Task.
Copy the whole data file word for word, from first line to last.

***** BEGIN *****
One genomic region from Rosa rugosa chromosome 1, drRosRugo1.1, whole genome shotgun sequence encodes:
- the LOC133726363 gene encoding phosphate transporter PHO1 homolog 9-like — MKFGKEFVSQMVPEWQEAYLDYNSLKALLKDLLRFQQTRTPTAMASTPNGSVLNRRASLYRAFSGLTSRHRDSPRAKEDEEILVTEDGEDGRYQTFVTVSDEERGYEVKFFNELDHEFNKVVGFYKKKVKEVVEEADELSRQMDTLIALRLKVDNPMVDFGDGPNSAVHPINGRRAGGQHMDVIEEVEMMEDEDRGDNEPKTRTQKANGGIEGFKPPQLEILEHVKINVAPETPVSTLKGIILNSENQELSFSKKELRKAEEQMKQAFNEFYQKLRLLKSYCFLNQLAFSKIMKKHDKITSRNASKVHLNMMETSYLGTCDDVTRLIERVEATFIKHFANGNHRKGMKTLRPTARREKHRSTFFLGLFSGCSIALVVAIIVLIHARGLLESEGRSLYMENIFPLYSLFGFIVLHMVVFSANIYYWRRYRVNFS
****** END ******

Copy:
One genomic region from Rosa rugosa chromosome 1, drRosRugo1.1, whole genome shotgun sequence encodes:
- the LOC133726363 gene encoding phosphate transporter PHO1 homolog 9-like — MKFGKEFVSQMVPEWQEAYLDYNSLKALLKDLLRFQQTRTPTAMASTPNGSVLNRRASLYRAFSGLTSRHRDSPRAKEDEEILVTEDGEDGRYQTFVTVSDEERGYEVKFFNELDHEFNKVVGFYKKKVKEVVEEADELSRQMDTLIALRLKVDNPMVDFGDGPNSAVHPINGRRAGGQHMDVIEEVEMMEDEDRGDNEPKTRTQKANGGIEGFKPPQLEILEHVKINVAPETPVSTLKGIILNSENQELSFSKKELRKAEEQMKQAFNEFYQKLRLLKSYCFLNQLAFSKIMKKHDKITSRNASKVHLNMMETSYLGTCDDVTRLIERVEATFIKHFANGNHRKGMKTLRPTARREKHRSTFFLGLFSGCSIALVVAIIVLIHARGLLESEGRSLYMENIFPLYSLFGFIVLHMVVFSANIYYWRRYRVNFS